The House at Tyneford by Natasha Solomons
Finished on December 27, 2017
Rating: 4.5/5 (Very Good!)
It's the spring of 1938 and no longer safe to be a Jew in Vienna. Nineteen-year-old Elise Landau is forced to leave her glittering life of parties and champagne to become a parlour maid in England. She arrives at Tyneford, the great house on the bay, where servants polish silver and serve drinks on the lawn. But war is coming, and the world is changing. When the master of Tyneford's young son, Kit, returns home, he and Elise strike up an unlikely upstairs-downstairs friendship that will transform Tyneford--and Elise--forever.
It's probably a good thing that I didn't recognize Natasha Solomons' name or remember that she wrote Mr. Rosenblum Dreams in English (which I wrote about here). Had I realized that The House at Tyneford wasn't my first encounter with Solomons' writing, and that I was disappointed with her previous novel, I doubt I would have given this book a try. Thank goodness for a poor memory, as I loved this wonderful novel! I began reading it in October, but for some reason wound up setting it aside. When I finally got back to the book, I started over from the beginning and wound up loving the lush, rich writing, reminiscent of Rosamunde Pilcher's prose.
I remember that Sunday with absolute clarity--it was one of those perfect June mornings that make one certain Eden was a summer's day in southern England. The bells rang out across the hillside, chiming with the tinkle of the sheep bells in the field beside the churchyard. Swallows zoomed across the empty sky, while on a stone wall a black cat watched yellow ducklings dabble on the pond with greedy eyes. I took a deep breath and filled my lungs with summer. The air was laced with the fragrance of a thousand wildflowers and the sunlight made the snapdragons and foxgloves in the cottage gardens shine vermillion pink. The entire countryside was smeared with colour; the sky a bold, throbbing blue and beneath it the meadows sprinkled with buttercups, shining like gold coins. Back then I didn't know the names of the flowers--they came later--but now instead of patches of orange and yellow petals, I recall cowslips and creeping jenny. In the distance the sea sparkled and glittered, white spray crashing on the shore.The House at Tyneford reminds me of an old-fashioned story that has a mixture of romance and suspense, with characters you either love or despise, bringing to mind classics such as Jane Eyre and Wuthering Heights. It's been a long time since I've read such an engrossing novel and with over 350 pages, I still wanted more. Now that Downton Abbey is finished, I would love to see a TV series based on this novel, especially since I love the World War II time period.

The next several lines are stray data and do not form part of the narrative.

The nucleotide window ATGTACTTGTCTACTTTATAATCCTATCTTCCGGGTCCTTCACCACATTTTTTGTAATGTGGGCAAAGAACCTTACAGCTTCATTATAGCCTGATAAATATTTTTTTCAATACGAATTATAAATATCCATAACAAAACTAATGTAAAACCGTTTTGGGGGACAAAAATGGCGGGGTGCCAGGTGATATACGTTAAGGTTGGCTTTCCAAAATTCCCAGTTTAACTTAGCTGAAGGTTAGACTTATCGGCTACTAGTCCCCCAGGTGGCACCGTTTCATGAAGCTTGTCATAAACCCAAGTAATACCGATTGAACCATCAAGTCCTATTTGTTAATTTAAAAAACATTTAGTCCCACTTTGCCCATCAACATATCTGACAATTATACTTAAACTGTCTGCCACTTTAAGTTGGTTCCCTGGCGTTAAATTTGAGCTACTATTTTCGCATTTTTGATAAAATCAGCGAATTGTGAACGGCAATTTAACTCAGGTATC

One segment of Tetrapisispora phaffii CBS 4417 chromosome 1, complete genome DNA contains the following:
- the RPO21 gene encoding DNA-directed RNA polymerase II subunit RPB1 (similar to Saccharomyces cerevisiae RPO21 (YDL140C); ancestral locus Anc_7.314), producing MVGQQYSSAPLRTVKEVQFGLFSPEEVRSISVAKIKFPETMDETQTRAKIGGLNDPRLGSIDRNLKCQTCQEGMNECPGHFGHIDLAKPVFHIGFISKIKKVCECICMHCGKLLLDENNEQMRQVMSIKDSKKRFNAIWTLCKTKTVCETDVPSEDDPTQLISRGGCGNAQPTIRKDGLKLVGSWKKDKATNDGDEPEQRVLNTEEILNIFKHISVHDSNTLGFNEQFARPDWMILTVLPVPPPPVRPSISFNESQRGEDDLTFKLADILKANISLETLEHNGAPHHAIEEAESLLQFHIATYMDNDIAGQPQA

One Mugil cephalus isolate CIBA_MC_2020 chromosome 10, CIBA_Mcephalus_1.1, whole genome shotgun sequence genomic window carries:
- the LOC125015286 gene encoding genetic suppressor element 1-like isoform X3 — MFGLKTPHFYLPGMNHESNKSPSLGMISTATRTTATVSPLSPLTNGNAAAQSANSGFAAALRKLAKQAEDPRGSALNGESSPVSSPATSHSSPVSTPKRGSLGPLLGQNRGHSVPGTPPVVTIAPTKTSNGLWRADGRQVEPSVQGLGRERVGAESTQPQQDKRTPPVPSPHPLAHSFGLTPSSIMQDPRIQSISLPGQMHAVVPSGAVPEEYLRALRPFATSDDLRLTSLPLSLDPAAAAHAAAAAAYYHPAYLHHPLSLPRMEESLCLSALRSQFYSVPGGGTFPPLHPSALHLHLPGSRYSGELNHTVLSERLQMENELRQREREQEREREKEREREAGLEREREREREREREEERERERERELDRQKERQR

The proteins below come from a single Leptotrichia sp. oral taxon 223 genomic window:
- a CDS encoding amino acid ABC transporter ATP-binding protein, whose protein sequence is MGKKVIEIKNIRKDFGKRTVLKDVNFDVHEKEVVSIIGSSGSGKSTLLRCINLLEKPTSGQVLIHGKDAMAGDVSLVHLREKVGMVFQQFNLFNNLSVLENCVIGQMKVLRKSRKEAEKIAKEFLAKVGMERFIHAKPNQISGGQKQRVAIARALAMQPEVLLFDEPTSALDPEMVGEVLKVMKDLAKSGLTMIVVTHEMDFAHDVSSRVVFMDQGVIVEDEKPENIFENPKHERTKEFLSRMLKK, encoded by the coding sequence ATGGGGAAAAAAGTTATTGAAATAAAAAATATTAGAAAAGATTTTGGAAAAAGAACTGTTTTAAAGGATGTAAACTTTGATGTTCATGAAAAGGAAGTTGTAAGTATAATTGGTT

There was no use objecting. I hurried out of the kitchen and went to straighten my hair and splash my face. Despite the lack of staff, and the inordinate distance between kitchen and dining room, standards had to be maintained. The digging up of the potato patch and the disappearance of the underservants had disturbed Mrs. Ellsworth, and she sought reassurance in the details of luncheon in the wainscoted dining room at one o'clock. Mr. Wrexham, walking past the kitchen door with his laden tray and perfectly starched shirt, proved to her that England was mighty and indestructible. Wars might be declared, kitchen boys vanish to join the navy, blackout curtains smother the french windows and previously reliable footmen leave without notice, but lunch would be served at five minutes past one and the butler would wear white cotton gloves.Could it be that, between novels, Solomons became a more polished, sophisticated writer or did she simply have a better editor this time around? The answer to that question will most likely go unanswered, but if you ask if I will read more by her, my reply is an emphatic yes! Without a doubt!